A Review of Unemployment Insurance Taxes

A Review of Unemployment Insurance Taxes

When you have employees, you must pay federal and state unemployment taxes. These taxes fund unemployment programs and pay out benefits to employees who lose their jobs through no fault of their own. Generally, unemployment taxes are employer-only taxes, meaning you do not withhold the tax from employee wages. (However, some states require that you withhold additional money from employee wages for state unemployment taxes.)

At the federal level, employers must pay an unemployment tax, called the Federal Unemployment Tax Act (“FUTA”). There is a FUTA-imposed tax of 0.6% on the first $7,000 of gross earnings of each employee per year. (This rate is originally 6.0% but is generally reduced by a credit for paying state unemployment taxes in full on time, as long as the state isn't determined to be a credit reduction state.) Once the employee’s earnings surpass $7,000 in a given year, the employer is no longer responsible for any further FUTA tax for that year.

At the state level, there are two factors in calculating State Unemployment Insurance (“SUI” or “SUTA”) tax: wage base and SUI tax rate.
The first factor, wage base, is the maximum amount of earnings that can be taxed in a given calendar year. This is established on a per-state basis and may change from year to year.

The second factor, SUI tax rate, is determined based on how many former employees have filed an unemployment claim in the past. Most states send employers a new SUTA tax rate each year. Newer companies are taxed at a “new employer” rate, which will eventually be changed based on unemployment activity. The amount of time for the new employer rate depends on the state (for example, Wisconsin assigns the new employer rate for three years).

You can generally reduce your state unemployment tax by lowering your rate of employee turnover, and by minimizing the number of former employees who file for unemployment benefit payments during the calendar year. Wisconsin also has the option of voluntary SUI payments which may lower an employer’s tax rate for the next year.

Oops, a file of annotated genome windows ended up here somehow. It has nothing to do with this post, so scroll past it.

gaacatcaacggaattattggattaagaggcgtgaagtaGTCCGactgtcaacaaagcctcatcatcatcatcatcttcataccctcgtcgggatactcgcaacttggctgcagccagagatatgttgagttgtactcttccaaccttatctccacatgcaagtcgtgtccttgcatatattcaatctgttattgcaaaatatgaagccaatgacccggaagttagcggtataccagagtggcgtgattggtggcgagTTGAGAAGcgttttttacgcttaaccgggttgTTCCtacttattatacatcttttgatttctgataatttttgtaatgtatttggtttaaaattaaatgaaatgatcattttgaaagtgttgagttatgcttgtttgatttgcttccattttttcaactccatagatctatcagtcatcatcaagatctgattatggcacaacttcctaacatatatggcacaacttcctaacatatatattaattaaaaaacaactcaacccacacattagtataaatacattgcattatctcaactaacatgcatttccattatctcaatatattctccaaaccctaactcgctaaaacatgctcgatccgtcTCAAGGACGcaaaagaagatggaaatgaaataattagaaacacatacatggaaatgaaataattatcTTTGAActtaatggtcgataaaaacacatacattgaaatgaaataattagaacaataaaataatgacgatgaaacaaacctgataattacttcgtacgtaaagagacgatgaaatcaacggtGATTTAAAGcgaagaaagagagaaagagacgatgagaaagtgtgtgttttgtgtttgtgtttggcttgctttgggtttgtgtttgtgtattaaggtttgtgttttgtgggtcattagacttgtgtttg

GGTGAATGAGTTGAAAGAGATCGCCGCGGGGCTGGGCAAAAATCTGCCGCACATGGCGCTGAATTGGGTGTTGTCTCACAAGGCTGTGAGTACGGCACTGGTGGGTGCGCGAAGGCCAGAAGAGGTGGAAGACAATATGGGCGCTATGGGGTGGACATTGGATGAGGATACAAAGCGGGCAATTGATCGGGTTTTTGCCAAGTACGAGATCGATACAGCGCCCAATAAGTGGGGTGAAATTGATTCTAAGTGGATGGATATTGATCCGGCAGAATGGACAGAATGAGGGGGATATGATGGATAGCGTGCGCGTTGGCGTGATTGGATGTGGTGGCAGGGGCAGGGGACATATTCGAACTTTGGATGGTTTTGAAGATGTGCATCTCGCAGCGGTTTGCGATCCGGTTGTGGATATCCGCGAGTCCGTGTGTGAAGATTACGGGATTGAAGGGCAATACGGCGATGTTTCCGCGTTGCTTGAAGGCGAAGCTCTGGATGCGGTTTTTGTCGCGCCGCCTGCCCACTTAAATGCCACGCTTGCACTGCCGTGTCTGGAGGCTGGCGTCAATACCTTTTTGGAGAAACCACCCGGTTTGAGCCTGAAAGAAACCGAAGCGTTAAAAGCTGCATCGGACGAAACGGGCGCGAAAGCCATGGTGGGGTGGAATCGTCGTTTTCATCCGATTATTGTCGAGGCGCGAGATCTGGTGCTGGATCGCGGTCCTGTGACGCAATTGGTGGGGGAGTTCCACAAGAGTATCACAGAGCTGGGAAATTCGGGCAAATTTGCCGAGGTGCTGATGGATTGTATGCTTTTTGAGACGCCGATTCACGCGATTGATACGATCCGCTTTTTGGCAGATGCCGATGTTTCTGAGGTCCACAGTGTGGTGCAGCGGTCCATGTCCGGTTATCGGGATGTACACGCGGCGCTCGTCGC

COVID-19 and SUI

Across the country over the past couple of months, unemployment insurance claims have risen due to individuals who have lost work due to the COVID-19 pandemic. Some or all of your employees have filed for unemployment insurance benefits.

As was discussed, SUI rates are determined and updated annually based on unemployment activity for that business. If you had employees file for unemployment due to COVID-19, you may be worried that your SUI rate will sky-rocket in 2021.

This has certainly been a consideration for each state. As of mid-May, 26 states and the District of Columbia have declared — mostly through executive order or labor department guidance — that COVID-19-related layoffs will not be charged against employers for purposes of calculating the experience ratings that determine their UI tax rates.

At the time of publishing this newsletter, Wisconsin, Minnesota, and Michigan declared that they would not charge employers for COVID-19-related claims. Illinois was still undetermined.

Keep in mind that even if your state has decided not to charge against COVID-19-related claims, your SUI rate may still go up in 2021. You may have had or will have other unemployment insurance claims in 2020 that will affect your rate.